War on Poland

On July 10, 1655, Charles X left Sweden to engage in a war against Poland, in what became the Second (or Little) Northern War (1655-1660). By the time war was declared he had at his disposal 50,000 men and 50 warships. Hostilities had already begun with the occupation of Dünaburg in Polish Livonia by the Swedes on July 1, 1655, and the Polish army encamped among the marshes of the Netze concluded a convention on 25 July, whereby the palatinates of Poznań and Kalisz placed themselves under the protection of the Swedish King. Thereupon the Swedes entered Warsaw without opposition and occupied the whole of Greater Poland. The Polish king, John II Casimir of Poland (1648–74) of the House of Vasa, fled to Silesia. July 10 is the 191st day (192nd in leap years) of the year in the Gregorian calendar, with 174 days remaining. ... Events March 25 - Saturns largest moon, Titan, is discovered by Christian Huygens. ... The Northern War can mean: Northern Wars (1655-1660) Great Northern War (1700-1721) This is a disambiguation page — a navigational aid which lists other pages that might otherwise share the same title. ... Daugavpils (Belarusian Дзьвінск Dźvinsk, Russian Двинcк Dvinsk, Lithuanian Daugpilis, German Dünaburg, Polish Dźwinów, DźwiÅ„sk or Dyneburg, Yiddish דענענבורג Denenburg), population 115,265 in 2000 census) is the second largest city in Latvia. ... This article is about the region in Europe. ... July 1 is the 182nd day of the year (183rd in leap years) in the Gregorian calendar, with 183 days remaining. ... Events March 25 - Saturns largest moon, Titan, is discovered by Christian Huygens. ... July 25 is the 206th day (207th in leap years) of the year in the Gregorian calendar, with 159 days remaining. ... PoznaÅ„ ( ; full official name: The Capital City of PoznaÅ„, Polish: StoÅ‚eczne Miasto PoznaÅ„ (Latin: , German: , Yiddish: פּױזן Poyzn) is a city in west-central Poland with over 578,900 inhabitants (2002). ... Kalisz (pronounce: [kaliʃ]) is a city in central Poland with 109,800 inhabitants (1995). ... Voivodship wielkopolskie since 1999 Coat of Arms for voivodship wielkopolskie Greater Poland (also Great Poland; Polish: , German: Großpolen, Latin: Polonia Maior) is a historical region of west-central Poland. ... Reign From November, 1648 until September 16, 1668 Elected In November 1648 in Wola, today suburb of Warsaw, Poland Coronation On January 19, 1649 in the Wawel Cathedral, Kraków, Poland Royal House Vasa Parents Zygmunt III Waza Constance of Austria Consorts Ludwika Maria Children with Ludwika Maria Maria Anna... The Vasa Coat of Arms The House of Vasa was the Royal House of Sweden (1523-1654) and of Poland (1587-1668). ... Silesia (Czech: ; German: ; Latin: ; Polish: ; Silesian: Åšlónsk) is a historical region in central Europe. ...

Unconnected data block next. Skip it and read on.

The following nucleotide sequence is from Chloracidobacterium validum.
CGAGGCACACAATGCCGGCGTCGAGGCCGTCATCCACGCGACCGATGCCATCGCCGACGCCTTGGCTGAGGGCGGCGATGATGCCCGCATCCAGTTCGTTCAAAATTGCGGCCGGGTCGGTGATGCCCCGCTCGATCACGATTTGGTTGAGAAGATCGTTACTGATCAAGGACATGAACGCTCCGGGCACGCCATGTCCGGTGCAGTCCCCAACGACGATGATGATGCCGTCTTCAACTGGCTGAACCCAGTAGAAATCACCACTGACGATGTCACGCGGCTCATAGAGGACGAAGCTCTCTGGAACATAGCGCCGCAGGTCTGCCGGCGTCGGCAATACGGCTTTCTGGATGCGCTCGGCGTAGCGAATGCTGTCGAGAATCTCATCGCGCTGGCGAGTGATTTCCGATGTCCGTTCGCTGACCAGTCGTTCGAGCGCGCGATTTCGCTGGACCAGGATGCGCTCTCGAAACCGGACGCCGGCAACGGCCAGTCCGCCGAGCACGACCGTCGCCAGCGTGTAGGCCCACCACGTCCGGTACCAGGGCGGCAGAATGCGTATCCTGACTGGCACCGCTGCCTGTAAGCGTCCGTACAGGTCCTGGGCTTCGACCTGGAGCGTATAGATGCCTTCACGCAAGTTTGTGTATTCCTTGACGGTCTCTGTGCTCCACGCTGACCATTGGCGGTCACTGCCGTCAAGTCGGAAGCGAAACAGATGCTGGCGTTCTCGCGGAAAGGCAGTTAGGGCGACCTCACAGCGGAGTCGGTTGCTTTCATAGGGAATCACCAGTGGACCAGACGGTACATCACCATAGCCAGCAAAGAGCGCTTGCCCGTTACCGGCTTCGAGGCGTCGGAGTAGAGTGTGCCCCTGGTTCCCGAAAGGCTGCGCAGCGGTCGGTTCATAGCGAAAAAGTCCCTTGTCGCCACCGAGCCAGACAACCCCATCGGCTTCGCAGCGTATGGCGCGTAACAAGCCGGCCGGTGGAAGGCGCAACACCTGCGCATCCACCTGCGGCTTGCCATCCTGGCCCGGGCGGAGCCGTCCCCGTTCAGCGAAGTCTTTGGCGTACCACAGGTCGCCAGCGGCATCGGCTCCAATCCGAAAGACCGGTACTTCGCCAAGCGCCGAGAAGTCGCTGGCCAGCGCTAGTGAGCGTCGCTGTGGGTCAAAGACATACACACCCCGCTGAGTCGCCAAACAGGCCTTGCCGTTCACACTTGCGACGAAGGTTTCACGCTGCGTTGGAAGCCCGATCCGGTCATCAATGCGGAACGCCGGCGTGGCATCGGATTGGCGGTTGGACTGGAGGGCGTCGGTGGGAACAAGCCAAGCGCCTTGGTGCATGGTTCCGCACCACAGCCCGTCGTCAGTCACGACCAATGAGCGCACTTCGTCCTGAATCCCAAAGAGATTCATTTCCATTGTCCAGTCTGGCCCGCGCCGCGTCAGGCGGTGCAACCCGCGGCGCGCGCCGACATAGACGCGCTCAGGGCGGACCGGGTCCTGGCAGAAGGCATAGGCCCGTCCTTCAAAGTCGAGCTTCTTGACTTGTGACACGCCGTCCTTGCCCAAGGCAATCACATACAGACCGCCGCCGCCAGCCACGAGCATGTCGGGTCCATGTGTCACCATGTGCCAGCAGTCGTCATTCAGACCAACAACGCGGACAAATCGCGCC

Meanwhile Charles X pressed on towards Kraków, which the Swedes captured after a two months' siege. The fall of Kraków followed, but before the end of the year a reaction began in Poland itself. On October 18, 1655 the Swedes invested the fortress-monastery of Częstochowa, but the Poles defended it and after a seventy days’ siege the Swedish besiegers had to retire with great loss. This success elicited popular enthusiasm in Poland and gave rise to a nationalistic and religious rhetoric concerning the war and Charles X. He was depicted as tactless and his mercenaries barbaric. His refusal to legalize his position by summoning the Polish diet and his negotiations for the partition of the very state he affected to befriend, awoke a nationalistic spirit in the country. Wawel Hill, Old Town, Kraków. ... October 18 is the 291st day of the year (292nd in leap years). ... Events March 25 - Saturns largest moon, Titan, is discovered by Christian Huygens. ... CzÄ™stochowa ( , German: ) is a city in south Poland on the Warta River with 248,894 inhabitants (2004). ...